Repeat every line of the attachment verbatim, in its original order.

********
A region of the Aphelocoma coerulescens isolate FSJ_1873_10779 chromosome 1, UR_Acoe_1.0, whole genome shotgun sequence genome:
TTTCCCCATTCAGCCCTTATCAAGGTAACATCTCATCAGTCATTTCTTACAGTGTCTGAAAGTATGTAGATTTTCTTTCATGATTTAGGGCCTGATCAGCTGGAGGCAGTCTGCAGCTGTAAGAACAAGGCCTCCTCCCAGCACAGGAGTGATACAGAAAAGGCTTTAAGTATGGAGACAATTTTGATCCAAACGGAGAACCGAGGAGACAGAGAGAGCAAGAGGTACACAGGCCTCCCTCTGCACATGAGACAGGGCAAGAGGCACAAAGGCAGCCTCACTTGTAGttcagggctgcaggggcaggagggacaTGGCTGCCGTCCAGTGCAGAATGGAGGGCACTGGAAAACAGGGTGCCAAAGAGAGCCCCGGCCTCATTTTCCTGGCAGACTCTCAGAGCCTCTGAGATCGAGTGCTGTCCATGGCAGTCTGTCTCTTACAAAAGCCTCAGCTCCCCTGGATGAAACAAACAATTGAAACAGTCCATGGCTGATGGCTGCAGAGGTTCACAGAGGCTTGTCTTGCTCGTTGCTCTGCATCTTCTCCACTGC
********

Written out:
A region of the Aphelocoma coerulescens isolate FSJ_1873_10779 chromosome 1, UR_Acoe_1.0, whole genome shotgun sequence genome:
TTTCCCCATTCAGCCCTTATCAAGGTAACATCTCATCAGTCATTTCTTACAGTGTCTGAAAGTATGTAGATTTTCTTTCATGATTTAGGGCCTGATCAGCTGGAGGCAGTCTGCAGCTGTAAGAACAAGGCCTCCTCCCAGCACAGGAGTGATACAGAAAAGGCTTTAAGTATGGAGACAATTTTGATCCAAACGGAGAACCGAGGAGACAGAGAGAGCAAGAGGTACACAGGCCTCCCTCTGCACATGAGACAGGGCAAGAGGCACAAAGGCAGCCTCACTTGTAGttcagggctgcaggggcaggagggacaTGGCTGCCGTCCAGTGCAGAATGGAGGGCACTGGAAAACAGGGTGCCAAAGAGAGCCCCGGCCTCATTTTCCTGGCAGACTCTCAGAGCCTCTGAGATCGAGTGCTGTCCATGGCAGTCTGTCTCTTACAAAAGCCTCAGCTCCCCTGGATGAAACAAACAATTGAAACAGTCCATGGCTGATGGCTGCAGAGGTTCACAGAGGCTTGTCTTGCTCGTTGCTCTGCATCTTCTCCACTGC